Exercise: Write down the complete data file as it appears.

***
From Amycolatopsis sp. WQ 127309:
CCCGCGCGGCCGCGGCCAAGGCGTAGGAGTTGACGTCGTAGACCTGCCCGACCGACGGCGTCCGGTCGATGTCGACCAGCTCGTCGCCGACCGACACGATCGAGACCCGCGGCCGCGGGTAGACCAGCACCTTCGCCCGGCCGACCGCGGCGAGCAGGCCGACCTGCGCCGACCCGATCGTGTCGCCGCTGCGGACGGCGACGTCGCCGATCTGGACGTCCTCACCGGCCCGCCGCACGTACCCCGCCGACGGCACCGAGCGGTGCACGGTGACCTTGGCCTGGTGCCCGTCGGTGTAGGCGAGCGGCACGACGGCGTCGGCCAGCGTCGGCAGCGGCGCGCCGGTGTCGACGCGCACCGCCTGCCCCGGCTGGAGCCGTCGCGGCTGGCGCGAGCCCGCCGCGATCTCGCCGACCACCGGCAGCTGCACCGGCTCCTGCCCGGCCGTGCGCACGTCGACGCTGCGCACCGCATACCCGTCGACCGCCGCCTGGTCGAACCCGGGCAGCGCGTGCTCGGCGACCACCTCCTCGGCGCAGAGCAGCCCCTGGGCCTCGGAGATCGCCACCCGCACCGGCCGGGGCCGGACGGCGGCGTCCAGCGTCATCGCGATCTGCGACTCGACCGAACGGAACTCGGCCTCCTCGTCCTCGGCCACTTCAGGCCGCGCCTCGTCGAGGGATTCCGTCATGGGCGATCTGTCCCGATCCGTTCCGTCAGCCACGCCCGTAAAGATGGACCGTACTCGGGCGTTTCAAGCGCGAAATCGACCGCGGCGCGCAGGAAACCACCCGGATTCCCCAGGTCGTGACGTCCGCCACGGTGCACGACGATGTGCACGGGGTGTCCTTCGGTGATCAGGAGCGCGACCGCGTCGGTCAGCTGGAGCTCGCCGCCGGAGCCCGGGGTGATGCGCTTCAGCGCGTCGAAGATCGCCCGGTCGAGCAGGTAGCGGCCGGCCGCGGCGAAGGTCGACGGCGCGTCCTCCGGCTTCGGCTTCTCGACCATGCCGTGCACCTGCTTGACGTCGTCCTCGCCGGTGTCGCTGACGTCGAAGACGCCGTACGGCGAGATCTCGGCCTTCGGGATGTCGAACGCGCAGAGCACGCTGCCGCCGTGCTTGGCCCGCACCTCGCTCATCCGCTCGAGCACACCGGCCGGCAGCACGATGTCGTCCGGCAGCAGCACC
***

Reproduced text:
From Amycolatopsis sp. WQ 127309:
CCCGCGCGGCCGCGGCCAAGGCGTAGGAGTTGACGTCGTAGACCTGCCCGACCGACGGCGTCCGGTCGATGTCGACCAGCTCGTCGCCGACCGACACGATCGAGACCCGCGGCCGCGGGTAGACCAGCACCTTCGCCCGGCCGACCGCGGCGAGCAGGCCGACCTGCGCCGACCCGATCGTGTCGCCGCTGCGGACGGCGACGTCGCCGATCTGGACGTCCTCACCGGCCCGCCGCACGTACCCCGCCGACGGCACCGAGCGGTGCACGGTGACCTTGGCCTGGTGCCCGTCGGTGTAGGCGAGCGGCACGACGGCGTCGGCCAGCGTCGGCAGCGGCGCGCCGGTGTCGACGCGCACCGCCTGCCCCGGCTGGAGCCGTCGCGGCTGGCGCGAGCCCGCCGCGATCTCGCCGACCACCGGCAGCTGCACCGGCTCCTGCCCGGCCGTGCGCACGTCGACGCTGCGCACCGCATACCCGTCGACCGCCGCCTGGTCGAACCCGGGCAGCGCGTGCTCGGCGACCACCTCCTCGGCGCAGAGCAGCCCCTGGGCCTCGGAGATCGCCACCCGCACCGGCCGGGGCCGGACGGCGGCGTCCAGCGTCATCGCGATCTGCGACTCGACCGAACGGAACTCGGCCTCCTCGTCCTCGGCCACTTCAGGCCGCGCCTCGTCGAGGGATTCCGTCATGGGCGATCTGTCCCGATCCGTTCCGTCAGCCACGCCCGTAAAGATGGACCGTACTCGGGCGTTTCAAGCGCGAAATCGACCGCGGCGCGCAGGAAACCACCCGGATTCCCCAGGTCGTGACGTCCGCCACGGTGCACGACGATGTGCACGGGGTGTCCTTCGGTGATCAGGAGCGCGACCGCGTCGGTCAGCTGGAGCTCGCCGCCGGAGCCCGGGGTGATGCGCTTCAGCGCGTCGAAGATCGCCCGGTCGAGCAGGTAGCGGCCGGCCGCGGCGAAGGTCGACGGCGCGTCCTCCGGCTTCGGCTTCTCGACCATGCCGTGCACCTGCTTGACGTCGTCCTCGCCGGTGTCGCTGACGTCGAAGACGCCGTACGGCGAGATCTCGGCCTTCGGGATGTCGAACGCGCAGAGCACGCTGCCGCCGTGCTTGGCCCGCACCTCGCTCATCCGCTCGAGCACACCGGCCGGCAGCACGATGTCGTCCGGCAGCAGCACC